By tertiary-level thinking, if indeed the two of us were similar in features, it is logical such would be the same regarding my son. Many times he has been called a "clone."
It's a burden I have given him to bear.
The relationship between William Ransom Hancock editions II and III was something to behold. That they chose roughly the same line of work made the bond even that much greater.
Funny. Humble. Entertaining. Musically talented. Wildly intelligent.
Such words easily could be used to describe the Hancock men.
As for the Perrys, not so much.
Well, at least not for the elder Perry. Humble, musical and intelligent seldom enter the same paragraph — much less sentence — when the subject matter is me.
My homecoming began two weeks ago inside one of the edifices that has become, for me, hallowed ground.
From my perch high up in the nose-bleed sections of Gallagher-Iba Arena, I observed an eerily familiar image on that famously familiar white maple floor. I watched the young man's posture and movements. I witnessed as he went about his newly mandated duties and began to learn the most rudimentary of ropes inside the broad world of sports media.
Never mind that his duties at the outset of what he hopes will become his life's calling were basic and menial. Never mind that he fluked his way into a paycheck from ESPN.
Never mind that he was a few slots down from the best seat in the house. He was in a revered place.
From my days as a high schooler, when my wrestling buddies and I would attend Cowboy events and sit what was then considered "way up high," it has been special to me.
During my days as an OSU student, it was the page upon which I began writing my personal thesis.
It was the place I learned to love and explore. From the damp, mustiness of its basement — few know track and field events have been contested in "the dungeon" — to the cramped offices of athletic department officials to the seats behind the teams to the seats at the scorer's table.
All became a part of me.
I looked into the faces of thousands of faithful OSU fans as we strode solemnly into the arena.
It was a different place than the one I had grown to love. Nearly doubled in size it was, thanks to what is nothing short of an architectural miracle. Spacious. Pristine.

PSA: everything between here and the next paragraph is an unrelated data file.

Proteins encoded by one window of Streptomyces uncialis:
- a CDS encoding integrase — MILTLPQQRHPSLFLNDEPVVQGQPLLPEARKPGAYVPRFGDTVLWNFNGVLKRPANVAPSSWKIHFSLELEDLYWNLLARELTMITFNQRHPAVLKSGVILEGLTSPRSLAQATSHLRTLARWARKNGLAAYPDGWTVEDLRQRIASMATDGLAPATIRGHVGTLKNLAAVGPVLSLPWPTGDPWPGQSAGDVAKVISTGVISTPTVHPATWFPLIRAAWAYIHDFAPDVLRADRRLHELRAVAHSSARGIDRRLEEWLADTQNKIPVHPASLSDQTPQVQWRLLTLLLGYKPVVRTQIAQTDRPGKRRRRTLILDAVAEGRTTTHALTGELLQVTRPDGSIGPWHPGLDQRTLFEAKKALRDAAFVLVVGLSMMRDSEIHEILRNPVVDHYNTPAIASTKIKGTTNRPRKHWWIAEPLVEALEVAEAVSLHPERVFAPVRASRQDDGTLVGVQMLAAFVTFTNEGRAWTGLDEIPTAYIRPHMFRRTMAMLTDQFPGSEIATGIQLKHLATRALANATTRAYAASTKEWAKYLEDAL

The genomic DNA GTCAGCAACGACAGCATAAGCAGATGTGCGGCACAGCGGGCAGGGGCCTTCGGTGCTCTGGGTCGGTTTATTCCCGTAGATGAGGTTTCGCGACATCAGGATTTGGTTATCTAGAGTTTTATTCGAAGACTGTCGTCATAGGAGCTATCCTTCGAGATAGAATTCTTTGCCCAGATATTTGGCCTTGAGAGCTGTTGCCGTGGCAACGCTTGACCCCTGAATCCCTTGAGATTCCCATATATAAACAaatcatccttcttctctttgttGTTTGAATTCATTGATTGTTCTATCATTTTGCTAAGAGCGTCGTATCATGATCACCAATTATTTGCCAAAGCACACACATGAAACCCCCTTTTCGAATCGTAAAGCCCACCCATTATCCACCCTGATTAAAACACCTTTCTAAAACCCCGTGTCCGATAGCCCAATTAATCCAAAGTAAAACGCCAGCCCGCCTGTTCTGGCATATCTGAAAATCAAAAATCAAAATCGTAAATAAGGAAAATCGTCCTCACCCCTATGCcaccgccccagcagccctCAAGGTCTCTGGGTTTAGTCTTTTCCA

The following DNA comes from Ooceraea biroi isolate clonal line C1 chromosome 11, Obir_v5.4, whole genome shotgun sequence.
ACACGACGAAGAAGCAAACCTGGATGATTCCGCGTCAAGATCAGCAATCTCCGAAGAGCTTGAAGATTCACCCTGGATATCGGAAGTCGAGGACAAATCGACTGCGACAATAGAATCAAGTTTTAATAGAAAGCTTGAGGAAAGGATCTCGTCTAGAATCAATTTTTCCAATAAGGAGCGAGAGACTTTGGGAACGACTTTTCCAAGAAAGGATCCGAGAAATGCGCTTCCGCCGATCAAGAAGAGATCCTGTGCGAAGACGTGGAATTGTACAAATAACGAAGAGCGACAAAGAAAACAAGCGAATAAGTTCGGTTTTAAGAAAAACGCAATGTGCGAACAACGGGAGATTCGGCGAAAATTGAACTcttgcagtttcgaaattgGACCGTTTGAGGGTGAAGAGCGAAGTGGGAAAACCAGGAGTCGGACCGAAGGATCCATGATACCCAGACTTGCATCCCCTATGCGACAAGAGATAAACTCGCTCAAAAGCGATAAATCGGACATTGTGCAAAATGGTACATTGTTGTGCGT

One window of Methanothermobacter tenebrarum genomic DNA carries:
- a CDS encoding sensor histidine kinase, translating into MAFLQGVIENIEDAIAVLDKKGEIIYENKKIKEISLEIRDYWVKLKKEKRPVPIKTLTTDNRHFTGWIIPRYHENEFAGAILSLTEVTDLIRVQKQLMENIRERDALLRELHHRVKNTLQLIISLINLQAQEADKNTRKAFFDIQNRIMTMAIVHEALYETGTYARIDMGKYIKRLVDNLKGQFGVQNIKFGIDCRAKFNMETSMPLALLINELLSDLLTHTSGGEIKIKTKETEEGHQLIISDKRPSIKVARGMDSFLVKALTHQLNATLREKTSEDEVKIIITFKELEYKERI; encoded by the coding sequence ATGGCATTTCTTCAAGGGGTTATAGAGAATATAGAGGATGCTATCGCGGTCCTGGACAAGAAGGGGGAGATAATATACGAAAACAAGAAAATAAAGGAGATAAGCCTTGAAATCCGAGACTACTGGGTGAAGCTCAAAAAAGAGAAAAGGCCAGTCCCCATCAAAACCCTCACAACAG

But they did not come to Gallagher-Iba that day to cheer, the 10,000 or so who were in attendance.
They came to mourn. To pay respects. And, perhaps, to heal.
They came on the penultimate day of January 2001 not for a basketball game or wrestling match. Not for a commencement ceremony. Not for anything they ever dreamed they would see play out in that setting.
They came for a memorial service marking the plane crash that took the lives of 10 members of the OSU men's basketball program.
They came that day in pain.
He gave me a small shard of the glass from the backboard. He hugged me as we parted.
The last words I ever spoke to my nephew: "I love you."
Will Hancock had followed his father's footsteps — and my footsteps — onto that white maple floor. He, too, had become enraptured by the mystique of Gallagher-Iba.
On Tuesday, one week after a historical presidential inauguration that would so much have wowed him, hundreds will gather inside the marble memorial in the southwest corner of GIA. They will cover the place with flowers and trinkets. They will shed tears and embrace total strangers.
I will be there one night before. As has become my custom, I will not leave Gallagher-Iba without having sneaked away to the memorial, kissed the palm of my right hand and placed my hand upon his likeness.
If Will Hancock, as his father always insisted, resembled me, the natural progression will be linked.
"When I see him down there, I see Will," his mother said to me as we walked away from the memorial.
Our son is of the precocious nature. Always has been. Always will be.
It is beyond cool that we witness him tracing the same steps that have become such a part of the family history.
He has done so at nobody's urging. He has done so because he, like his uncle, father and cousin, was given a gift. And a purpose.
Maybe we all are living vicariously. Maybe we are putting on him undue pressures. But maybe, just maybe, he's got the right genes.
William Ransom Hancock III died Jan. 27, 2001 on a snowy prairie near Denver, Colo.
He lives on in Chris Perry.
(Editor's Note: This column, written by Jim Perry, first appeared Jan. 24, 2009. It is being republished with Perry's permission.)